"But when an old person dies, how does he do so? With his hands open. Why? Because he has learned the lesson."

What lesson? I asked.

He stretched open his empty fingers.

"We can take nothing with us."

For a moment we both stared at his hand. It was trembling.

"Ach, you see this?" he said.


"I can't make it stop."

He dropped the other hand to his chest. I heard a cart being wheeled down the hall. He spoke so wisely, with such passion, that for a moment I'd forgotten where we were.

"Anyhow," he said, his voice trailing off.

I hated seeing him in that bed. I wanted him home, with the messy desk and the mismatched clothes. I forced a smile.

So, have we solved the secret of happiness?

"I believe so," he said.

Are you going to tell me?

"Yes. Ready?"


"Be satisfied."

That's it?

"Be grateful."

That's it?

"For what you have. For the love you receive. And for what God has given you."

That's it?

He looked me in the eye. Then he sighed deeply.

"That's it."

-- "Have a Little Faith" by Mitch Albom, pages 100-102

Thursday, November 26, 2009

He Sleeps in a Storm

"A man seeks employment on a farm. He hands his letter of recommendation to his new employer. It reads simply, 'He sleeps in a storm.'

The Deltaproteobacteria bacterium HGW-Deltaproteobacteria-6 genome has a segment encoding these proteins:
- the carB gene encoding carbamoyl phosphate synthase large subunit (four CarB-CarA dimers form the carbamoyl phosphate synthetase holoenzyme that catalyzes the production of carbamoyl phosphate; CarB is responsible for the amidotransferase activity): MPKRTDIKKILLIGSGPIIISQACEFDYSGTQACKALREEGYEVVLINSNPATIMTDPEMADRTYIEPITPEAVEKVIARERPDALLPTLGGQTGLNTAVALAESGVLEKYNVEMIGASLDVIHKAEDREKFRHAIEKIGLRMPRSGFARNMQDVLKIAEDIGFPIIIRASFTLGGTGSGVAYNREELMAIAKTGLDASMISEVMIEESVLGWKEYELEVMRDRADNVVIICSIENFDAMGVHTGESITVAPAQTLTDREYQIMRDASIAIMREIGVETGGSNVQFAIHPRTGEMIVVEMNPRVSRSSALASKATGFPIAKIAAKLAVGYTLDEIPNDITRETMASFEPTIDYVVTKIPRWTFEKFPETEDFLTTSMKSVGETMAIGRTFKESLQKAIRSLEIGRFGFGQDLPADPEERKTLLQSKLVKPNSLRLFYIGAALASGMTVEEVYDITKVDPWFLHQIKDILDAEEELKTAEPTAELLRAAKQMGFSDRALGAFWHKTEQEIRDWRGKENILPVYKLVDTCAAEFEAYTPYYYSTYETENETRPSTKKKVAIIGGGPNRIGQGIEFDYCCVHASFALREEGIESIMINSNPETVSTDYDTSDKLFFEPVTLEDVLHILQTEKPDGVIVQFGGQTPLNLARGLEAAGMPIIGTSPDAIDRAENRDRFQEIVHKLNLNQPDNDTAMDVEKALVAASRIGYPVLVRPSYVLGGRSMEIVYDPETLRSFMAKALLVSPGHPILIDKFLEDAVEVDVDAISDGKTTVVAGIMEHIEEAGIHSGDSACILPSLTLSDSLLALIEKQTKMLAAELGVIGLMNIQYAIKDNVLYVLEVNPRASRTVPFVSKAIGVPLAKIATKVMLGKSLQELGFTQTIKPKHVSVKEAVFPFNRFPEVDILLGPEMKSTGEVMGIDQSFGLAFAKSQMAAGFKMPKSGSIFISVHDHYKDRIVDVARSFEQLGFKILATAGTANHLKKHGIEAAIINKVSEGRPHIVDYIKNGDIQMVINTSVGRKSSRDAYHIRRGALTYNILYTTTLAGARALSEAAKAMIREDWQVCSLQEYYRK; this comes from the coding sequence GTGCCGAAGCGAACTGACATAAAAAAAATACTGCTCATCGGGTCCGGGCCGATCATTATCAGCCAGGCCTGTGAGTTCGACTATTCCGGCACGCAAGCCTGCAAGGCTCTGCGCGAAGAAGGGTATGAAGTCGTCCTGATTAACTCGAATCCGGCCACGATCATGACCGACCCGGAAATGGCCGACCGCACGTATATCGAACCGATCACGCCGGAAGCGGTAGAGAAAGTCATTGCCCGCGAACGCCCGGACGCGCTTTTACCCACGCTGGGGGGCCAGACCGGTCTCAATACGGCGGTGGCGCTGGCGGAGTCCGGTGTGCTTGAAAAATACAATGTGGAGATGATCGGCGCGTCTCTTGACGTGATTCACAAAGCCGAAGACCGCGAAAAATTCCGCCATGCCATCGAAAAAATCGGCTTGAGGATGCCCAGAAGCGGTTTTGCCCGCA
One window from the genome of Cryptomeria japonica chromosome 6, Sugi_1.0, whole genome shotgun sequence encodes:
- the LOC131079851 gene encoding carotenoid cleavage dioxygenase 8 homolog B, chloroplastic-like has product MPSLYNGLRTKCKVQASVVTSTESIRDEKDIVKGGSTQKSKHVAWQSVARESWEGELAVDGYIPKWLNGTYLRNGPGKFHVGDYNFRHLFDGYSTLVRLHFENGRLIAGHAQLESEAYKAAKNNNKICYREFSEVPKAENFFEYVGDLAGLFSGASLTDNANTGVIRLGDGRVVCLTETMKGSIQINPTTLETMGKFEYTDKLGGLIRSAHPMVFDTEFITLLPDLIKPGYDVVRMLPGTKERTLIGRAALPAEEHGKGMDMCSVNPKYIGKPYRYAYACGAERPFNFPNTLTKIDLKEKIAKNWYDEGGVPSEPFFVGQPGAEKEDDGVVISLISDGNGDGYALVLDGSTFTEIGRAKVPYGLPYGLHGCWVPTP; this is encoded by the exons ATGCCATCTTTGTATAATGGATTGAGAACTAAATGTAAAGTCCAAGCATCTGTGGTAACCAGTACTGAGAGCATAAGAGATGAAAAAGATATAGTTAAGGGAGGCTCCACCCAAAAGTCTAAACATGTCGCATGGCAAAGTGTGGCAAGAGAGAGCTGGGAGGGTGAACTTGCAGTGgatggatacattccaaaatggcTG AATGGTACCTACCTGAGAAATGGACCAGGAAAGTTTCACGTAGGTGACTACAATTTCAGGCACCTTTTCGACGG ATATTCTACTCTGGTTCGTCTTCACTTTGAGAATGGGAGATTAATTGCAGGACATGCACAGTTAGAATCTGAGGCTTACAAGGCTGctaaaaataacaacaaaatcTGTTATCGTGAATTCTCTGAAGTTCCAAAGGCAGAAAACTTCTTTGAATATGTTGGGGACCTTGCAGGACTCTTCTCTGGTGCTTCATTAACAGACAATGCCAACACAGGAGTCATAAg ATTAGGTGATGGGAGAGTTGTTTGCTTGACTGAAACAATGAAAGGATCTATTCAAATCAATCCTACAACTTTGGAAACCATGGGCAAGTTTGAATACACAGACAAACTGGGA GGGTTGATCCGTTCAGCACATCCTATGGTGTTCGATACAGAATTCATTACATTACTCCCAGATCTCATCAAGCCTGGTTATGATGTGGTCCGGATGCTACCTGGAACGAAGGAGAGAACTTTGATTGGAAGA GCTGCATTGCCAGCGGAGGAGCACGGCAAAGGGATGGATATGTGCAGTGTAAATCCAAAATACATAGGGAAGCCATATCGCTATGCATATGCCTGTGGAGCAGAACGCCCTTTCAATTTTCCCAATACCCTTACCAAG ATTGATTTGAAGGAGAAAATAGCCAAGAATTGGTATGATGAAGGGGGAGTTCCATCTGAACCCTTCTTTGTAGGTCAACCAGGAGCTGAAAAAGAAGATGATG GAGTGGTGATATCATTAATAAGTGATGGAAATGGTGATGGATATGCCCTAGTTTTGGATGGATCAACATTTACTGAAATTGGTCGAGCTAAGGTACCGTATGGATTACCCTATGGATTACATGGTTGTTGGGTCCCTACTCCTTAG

"The owner is desperate for help, so he hires the man.

"Several weeks pass, and suddenly, in the middle of the night, a powerful storm rips through the valley.

"Awakened by the swirling rain and howling wind, the owner leaps out of bed. He calls for his new hired hand, but the man is sleeping soundly.

"So he dashes off to the barn. He sees, to his amazement, that the animals are secure with plenty of feed.

"He runs out to the field. He sees the bales of wheat have been bound and are wrapped in tarpaulins.

"He races to the silo. The doors are latched, and the grain is dry.

"And then he understands. 'He sleeps in a storm."

"My friends, if we tend to the things that are important in life, if we are right with those we love and behave in line with our faith, our lives will not be cursed with the aching throb of unfulfilled business. Our words will always be sincere, our embraces will be tight. We will never wallow in the agony of 'I could have, I should have.' We can sleep in a storm.

"And when it's time, our good-byes will be complete."

-- "Have a Little Faith" by Mitch Albom, page 93, From a Sermon by the Reb (Rabbi Albert Lewis), 1975

Wednesday, November 25, 2009

"Citizenship of the Republic"

"It is not the critic who counts; not the man who points out how the strong man stumbles, or where the doer of deeds could have done them better. The credit belongs to the man who is actually in the arena, whose face is marred by dust and sweat and blood; who strives valiantly; who errs, who comes short again and again, because there is no effort without error and shortcoming; but who does actually strive to do the deeds; who knows great enthusiasms, the great devotions; who spends himself in a worthy cause; who at the best knows in the end the triumph of high achievement, and who at the worst, if he fails, at least fails while daring greatly, so that his place shall never be with those cold and timid souls who neither know victory nor defeat."

-- Theodore Roosevelt, 26th President of the United States, April 23, 1910: Speech at the Sorbonne, Paris, France